“Mr. Brown was once employed to remove a house from the top to the bottom of a sloping ground; and, as no additional impulse from screws was here required, he resolved to ease the building down, as sailors call it, by means of a tackle. Unfortunately, about the middle of the operation, the strop of one of the blocks broke, and the operator, who was standing on the lower side of the building, was horrified by the apparition of the house under weigh, and smoking, by its friction, right down upon him. With that vigorous presence of mind, which is compounded of thorough knowledge, and a strong sense of the necessity of immediate action, and without which courage is often useless, he dashed a crow-bar, which he happened to have in his hand at the time, into a hole accidentally left in one of the ways, and leaping on one side watched the result. The momentum of the enormous moving body was so great that it fairly drove the iron bar, like a cutting instrument, for a considerable distance through the fibres of the timber. The main point, however, was gained, by the house being arrested in its progress down the hill; and the able engineer, like an officer who has shown himself fertile in resource, reaped more credit from the successful application of a remedy to an evil not anticipated, than if all had gone smoothly from the commencement.”
* We have been credibly informed that, during the operation of moving the house situate at 85 Maiden lane, the Mayor and Corporation, to the amount of 150 individuals, were in the house and partook of refreshments. Also, that, when the church before alluded to was moving, a clergyman delivered a discourse on science, as connected with religion, to a congregation of between 300 and 400 persons.—[ED. MEC. MAG.]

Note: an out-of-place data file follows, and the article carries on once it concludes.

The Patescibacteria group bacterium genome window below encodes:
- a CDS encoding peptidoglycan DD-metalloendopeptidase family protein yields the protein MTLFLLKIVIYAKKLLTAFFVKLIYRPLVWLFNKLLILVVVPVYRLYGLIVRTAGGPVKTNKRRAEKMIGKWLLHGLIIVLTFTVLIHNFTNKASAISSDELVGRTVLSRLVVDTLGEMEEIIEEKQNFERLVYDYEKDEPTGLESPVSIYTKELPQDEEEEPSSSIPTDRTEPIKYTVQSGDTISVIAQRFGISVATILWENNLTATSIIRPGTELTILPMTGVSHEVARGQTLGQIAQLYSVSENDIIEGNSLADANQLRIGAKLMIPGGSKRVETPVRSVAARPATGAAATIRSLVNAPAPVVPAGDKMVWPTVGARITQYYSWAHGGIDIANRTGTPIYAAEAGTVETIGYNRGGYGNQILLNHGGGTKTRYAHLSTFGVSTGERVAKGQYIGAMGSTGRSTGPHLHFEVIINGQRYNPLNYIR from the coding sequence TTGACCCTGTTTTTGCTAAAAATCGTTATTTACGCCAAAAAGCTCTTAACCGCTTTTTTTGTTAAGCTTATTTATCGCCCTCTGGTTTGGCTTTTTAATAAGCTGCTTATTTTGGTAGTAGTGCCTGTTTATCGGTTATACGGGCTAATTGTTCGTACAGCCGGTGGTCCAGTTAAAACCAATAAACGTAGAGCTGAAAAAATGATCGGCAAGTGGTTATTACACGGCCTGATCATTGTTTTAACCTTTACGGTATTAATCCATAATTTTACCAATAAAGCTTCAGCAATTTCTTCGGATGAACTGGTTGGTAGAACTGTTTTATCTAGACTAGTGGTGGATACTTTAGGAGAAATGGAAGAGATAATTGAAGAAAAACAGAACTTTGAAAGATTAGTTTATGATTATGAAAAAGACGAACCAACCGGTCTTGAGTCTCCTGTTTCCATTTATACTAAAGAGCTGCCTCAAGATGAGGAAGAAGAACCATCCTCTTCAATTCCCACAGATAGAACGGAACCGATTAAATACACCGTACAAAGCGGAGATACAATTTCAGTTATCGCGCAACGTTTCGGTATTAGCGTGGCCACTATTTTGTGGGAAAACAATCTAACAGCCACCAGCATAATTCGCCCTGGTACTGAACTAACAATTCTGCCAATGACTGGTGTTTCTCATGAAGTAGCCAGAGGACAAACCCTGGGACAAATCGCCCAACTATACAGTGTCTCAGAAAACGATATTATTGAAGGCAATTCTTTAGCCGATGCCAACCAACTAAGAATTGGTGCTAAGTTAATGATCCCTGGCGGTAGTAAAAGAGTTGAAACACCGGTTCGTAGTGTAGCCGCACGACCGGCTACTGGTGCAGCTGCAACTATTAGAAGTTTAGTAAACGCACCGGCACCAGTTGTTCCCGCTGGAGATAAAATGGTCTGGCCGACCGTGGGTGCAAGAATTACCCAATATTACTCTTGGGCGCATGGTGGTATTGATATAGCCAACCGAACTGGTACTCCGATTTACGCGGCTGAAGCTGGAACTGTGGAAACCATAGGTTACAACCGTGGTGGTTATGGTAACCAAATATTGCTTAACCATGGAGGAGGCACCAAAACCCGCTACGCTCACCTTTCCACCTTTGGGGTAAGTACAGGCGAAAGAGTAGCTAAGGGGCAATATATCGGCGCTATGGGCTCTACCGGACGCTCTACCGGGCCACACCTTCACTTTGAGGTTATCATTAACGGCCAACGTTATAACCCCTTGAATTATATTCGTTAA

the evening post, new york. monday, june 10th, 1833. page two, column three.
For the Evening Post.
ST. JOSEPH’S CHURCH.—The first stone of this new church was laid this morning (June 10th,) by the Rt. Rev. John Dubois, at the corner of Sixth Avenue and Barrow street […].
As a matter of curiosity and information for distant readers, we state the following circumstance. In order to locate the church on the corner of the above mentioned streets, a three storied brick house, 24 feet front by 40 deep, was purchased, and Mr. Simeon Brown employed to remove it. Mr. B. cheerfully undertook the task, and with a facility and precision almost incredible to any but an eye witness, landed it safe in the course of fifteen days, at the distance of 84 feet from its original foundation, to one prepared for it elevating it 4½ feet in its progress, on an inclined plain.
The Pastor (the Rev. Jas. Cumminskey,) and the trustees avail themselves of this opportunity of returning their sincere thanks to Mr. Brown for his promptness on this occasion, and of expressing their confidence in his professional capacity and of congratulating the citizens of New York on their having among them so enterprizing and intelligent a mechanic. […]